Although the World Health Organization advocates the establishment of smoking cessation services at a national level, most countries face financial challenges to achieve this aim.1 Similarly, Taiwan has faced a financial shortage that may reverse the expansion of cessation outpatient services. In January 2006, a new tobacco tax law passed in Taiwan, which increases the tobacco health tax from $NT5 ($0.16) per pack in 2005 to $NT10 ($0.32) in 2006. However, the new tobacco tax law decreases the proportion of heath tax funding allocated for tobacco control programmes from 10 (2002–2005) to 3 in 2006. Facing this funding shortage for tobacco control programmes, in April 2006 the Taiwanese government decided to bring the reimbursement rates and medication subsidies back to the pre-January 2005 levels. The experience in England suggests that integrating smoking cessation services as a mainstream national health service and providing stable financial resources is an important means of speeding up implementation of smoking cessation services.50 However, England44 and Taiwan have found that providing dedicated funding for nationwide smoking cessation outpatient services over a longer period to be a major challenge.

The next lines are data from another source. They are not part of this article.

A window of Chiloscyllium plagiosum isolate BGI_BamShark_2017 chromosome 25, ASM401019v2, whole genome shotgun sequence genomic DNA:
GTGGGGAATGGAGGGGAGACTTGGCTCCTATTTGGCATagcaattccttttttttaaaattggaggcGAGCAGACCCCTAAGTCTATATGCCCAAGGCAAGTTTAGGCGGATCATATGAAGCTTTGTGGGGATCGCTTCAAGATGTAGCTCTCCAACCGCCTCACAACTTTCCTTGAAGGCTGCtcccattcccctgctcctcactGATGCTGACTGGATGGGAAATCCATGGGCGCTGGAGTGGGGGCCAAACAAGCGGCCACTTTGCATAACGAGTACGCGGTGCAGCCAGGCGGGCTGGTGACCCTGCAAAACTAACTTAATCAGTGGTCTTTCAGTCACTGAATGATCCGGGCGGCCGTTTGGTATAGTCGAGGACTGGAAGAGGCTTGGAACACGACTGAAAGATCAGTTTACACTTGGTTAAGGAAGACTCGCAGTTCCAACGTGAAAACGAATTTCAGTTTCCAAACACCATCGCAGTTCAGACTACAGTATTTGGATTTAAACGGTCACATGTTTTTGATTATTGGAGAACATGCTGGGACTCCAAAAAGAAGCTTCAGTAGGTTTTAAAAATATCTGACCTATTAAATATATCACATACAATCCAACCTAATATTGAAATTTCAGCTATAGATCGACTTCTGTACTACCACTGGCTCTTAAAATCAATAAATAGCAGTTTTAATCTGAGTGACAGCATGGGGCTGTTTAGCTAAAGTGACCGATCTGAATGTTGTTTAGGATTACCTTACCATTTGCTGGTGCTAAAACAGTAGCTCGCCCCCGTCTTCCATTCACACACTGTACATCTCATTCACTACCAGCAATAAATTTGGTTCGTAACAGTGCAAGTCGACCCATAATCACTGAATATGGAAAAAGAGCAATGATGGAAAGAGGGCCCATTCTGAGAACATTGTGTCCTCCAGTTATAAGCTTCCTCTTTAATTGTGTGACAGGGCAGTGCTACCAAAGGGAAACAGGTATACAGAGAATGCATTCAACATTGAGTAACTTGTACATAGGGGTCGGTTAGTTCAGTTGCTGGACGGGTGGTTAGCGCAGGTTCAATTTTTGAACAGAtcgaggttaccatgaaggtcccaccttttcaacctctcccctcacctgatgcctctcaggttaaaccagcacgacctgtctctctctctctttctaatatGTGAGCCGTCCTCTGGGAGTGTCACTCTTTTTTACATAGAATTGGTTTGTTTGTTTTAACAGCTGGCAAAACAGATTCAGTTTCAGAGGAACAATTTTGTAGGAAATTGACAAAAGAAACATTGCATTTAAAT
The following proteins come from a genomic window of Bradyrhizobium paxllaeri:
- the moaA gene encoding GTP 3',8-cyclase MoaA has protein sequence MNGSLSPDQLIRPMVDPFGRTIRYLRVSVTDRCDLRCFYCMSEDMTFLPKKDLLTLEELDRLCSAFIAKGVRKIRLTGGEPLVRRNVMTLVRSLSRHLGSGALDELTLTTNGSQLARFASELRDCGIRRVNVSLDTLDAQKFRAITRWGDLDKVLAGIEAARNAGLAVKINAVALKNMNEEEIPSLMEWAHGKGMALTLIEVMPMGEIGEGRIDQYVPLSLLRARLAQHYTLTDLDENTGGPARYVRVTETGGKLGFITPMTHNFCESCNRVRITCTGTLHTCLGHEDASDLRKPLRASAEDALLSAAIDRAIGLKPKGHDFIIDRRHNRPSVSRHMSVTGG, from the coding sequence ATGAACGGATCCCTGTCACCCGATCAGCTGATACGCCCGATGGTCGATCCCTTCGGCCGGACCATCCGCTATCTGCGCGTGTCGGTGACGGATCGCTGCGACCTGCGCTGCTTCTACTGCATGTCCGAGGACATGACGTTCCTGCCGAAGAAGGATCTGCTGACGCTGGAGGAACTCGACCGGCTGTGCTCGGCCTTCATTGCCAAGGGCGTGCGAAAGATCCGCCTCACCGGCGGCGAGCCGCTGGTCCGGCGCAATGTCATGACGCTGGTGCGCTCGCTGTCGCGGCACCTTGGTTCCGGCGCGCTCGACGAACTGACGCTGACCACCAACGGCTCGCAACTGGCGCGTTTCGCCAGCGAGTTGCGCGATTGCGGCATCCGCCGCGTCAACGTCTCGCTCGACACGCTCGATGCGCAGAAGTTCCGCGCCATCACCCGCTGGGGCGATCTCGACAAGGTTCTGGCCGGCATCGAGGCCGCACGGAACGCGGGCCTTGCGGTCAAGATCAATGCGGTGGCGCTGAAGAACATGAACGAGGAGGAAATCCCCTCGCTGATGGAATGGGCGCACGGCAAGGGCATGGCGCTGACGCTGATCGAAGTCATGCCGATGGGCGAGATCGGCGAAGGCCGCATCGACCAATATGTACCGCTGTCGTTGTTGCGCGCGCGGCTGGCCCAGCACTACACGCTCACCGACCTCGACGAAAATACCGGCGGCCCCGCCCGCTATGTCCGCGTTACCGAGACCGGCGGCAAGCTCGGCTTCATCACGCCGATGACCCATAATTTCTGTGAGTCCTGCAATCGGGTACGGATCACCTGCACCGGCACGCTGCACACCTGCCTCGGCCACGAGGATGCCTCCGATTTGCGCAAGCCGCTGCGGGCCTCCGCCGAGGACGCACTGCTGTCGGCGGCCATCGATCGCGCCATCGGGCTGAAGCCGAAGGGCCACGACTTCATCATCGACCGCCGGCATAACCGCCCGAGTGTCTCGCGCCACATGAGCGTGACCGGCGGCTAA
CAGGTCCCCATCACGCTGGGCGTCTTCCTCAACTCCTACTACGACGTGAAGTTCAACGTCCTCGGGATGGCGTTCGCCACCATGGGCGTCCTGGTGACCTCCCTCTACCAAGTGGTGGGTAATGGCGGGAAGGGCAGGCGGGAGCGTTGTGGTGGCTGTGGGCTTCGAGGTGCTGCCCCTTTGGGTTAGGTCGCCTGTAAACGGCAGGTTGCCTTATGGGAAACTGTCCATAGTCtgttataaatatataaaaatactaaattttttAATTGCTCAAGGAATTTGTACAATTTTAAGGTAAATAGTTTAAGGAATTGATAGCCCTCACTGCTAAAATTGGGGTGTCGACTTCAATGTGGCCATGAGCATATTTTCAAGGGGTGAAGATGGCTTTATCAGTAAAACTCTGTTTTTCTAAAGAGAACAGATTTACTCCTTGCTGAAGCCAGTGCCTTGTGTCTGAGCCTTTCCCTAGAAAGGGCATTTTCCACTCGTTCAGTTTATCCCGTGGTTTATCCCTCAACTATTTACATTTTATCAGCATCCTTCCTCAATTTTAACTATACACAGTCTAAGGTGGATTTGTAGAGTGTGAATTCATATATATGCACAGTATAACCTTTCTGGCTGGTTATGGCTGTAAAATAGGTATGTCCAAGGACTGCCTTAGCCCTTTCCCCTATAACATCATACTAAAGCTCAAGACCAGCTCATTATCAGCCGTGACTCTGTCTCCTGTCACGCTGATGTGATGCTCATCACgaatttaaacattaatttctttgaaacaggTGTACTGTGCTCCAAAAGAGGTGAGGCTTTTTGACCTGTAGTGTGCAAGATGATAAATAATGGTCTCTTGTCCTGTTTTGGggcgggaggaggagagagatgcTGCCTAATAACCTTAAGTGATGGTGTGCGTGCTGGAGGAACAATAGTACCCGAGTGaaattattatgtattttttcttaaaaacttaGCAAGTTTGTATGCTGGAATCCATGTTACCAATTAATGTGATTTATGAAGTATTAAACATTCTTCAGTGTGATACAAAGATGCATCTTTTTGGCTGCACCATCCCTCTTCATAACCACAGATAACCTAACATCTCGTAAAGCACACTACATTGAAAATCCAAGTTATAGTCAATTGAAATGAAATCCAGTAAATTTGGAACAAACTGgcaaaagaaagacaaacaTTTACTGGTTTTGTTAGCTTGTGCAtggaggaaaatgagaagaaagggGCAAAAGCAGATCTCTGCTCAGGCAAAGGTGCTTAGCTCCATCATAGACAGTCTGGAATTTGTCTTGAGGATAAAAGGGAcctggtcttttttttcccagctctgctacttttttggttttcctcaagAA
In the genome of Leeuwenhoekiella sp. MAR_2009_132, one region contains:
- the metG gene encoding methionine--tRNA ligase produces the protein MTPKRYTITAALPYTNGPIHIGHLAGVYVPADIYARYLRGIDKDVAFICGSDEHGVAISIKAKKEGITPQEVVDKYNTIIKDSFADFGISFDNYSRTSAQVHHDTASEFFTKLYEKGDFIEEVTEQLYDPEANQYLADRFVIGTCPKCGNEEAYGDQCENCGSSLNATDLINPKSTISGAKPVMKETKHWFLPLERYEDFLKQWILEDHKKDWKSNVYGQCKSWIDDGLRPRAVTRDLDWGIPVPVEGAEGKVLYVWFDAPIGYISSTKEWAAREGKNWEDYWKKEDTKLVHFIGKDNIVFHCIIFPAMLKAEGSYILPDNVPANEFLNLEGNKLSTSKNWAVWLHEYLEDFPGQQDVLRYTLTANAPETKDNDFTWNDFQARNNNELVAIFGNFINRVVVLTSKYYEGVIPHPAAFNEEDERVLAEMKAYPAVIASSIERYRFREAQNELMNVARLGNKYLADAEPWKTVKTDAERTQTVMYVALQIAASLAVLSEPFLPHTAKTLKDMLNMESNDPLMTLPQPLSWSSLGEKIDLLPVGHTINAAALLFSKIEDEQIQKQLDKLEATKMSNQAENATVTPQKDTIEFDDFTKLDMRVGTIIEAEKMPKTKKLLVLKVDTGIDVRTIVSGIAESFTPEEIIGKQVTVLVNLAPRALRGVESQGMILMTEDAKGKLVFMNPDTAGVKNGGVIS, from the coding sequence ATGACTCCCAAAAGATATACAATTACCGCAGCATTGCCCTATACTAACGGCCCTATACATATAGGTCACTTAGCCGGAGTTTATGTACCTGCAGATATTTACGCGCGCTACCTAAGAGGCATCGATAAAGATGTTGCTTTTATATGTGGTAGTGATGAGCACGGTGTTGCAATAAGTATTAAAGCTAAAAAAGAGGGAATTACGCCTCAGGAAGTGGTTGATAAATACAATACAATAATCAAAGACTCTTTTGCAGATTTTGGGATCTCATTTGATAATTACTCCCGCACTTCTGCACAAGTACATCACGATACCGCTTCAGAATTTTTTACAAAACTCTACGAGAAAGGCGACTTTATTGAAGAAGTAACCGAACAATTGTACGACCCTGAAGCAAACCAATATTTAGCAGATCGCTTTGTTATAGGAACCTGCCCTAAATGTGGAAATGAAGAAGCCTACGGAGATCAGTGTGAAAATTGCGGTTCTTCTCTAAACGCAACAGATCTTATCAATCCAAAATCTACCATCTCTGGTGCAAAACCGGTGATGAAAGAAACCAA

In conclusion, the policy of increasing funding for smoking cessation services appears to have been successful in promoting these services. However, as the number of smoking cessation services increased, total cost also increased dramatically. The efficient allocation of resources that ensure that smoking cessation services remain in agreement with the requirements of policies that finance them is important if their effectiveness is to be improved and maintained. Several studies31 51 52 report that population-wide strategies, such as increasing the tobacco tax, smoke-free environments, media advocacy and accessible treatment, play an important part in changing societal norms and promoting smoking cessation. Finally, it is critical to continue to examine the long-term effects of changing smoking cessation financing on provider delivery of smoking cessation services, consumer utilisation, smoking cessation outcomes and population-based smoking prevalence and cessation rates.
What this paper adds
The policy that the increase in provider incentives and medication subsidies, while not associated with higher quit rates, was associated with a fivefold increase in the absolute number of quitters owing to increased uptake.
We thank the Office of Taiwan Smoking Cessation Services for data collection and administrative assistance. We would like to thank Professor Nicholas Zwar, Dr Dorothee Twardella and an anonymous reviewer for their helpful comments and suggestions.
Competing interests: None.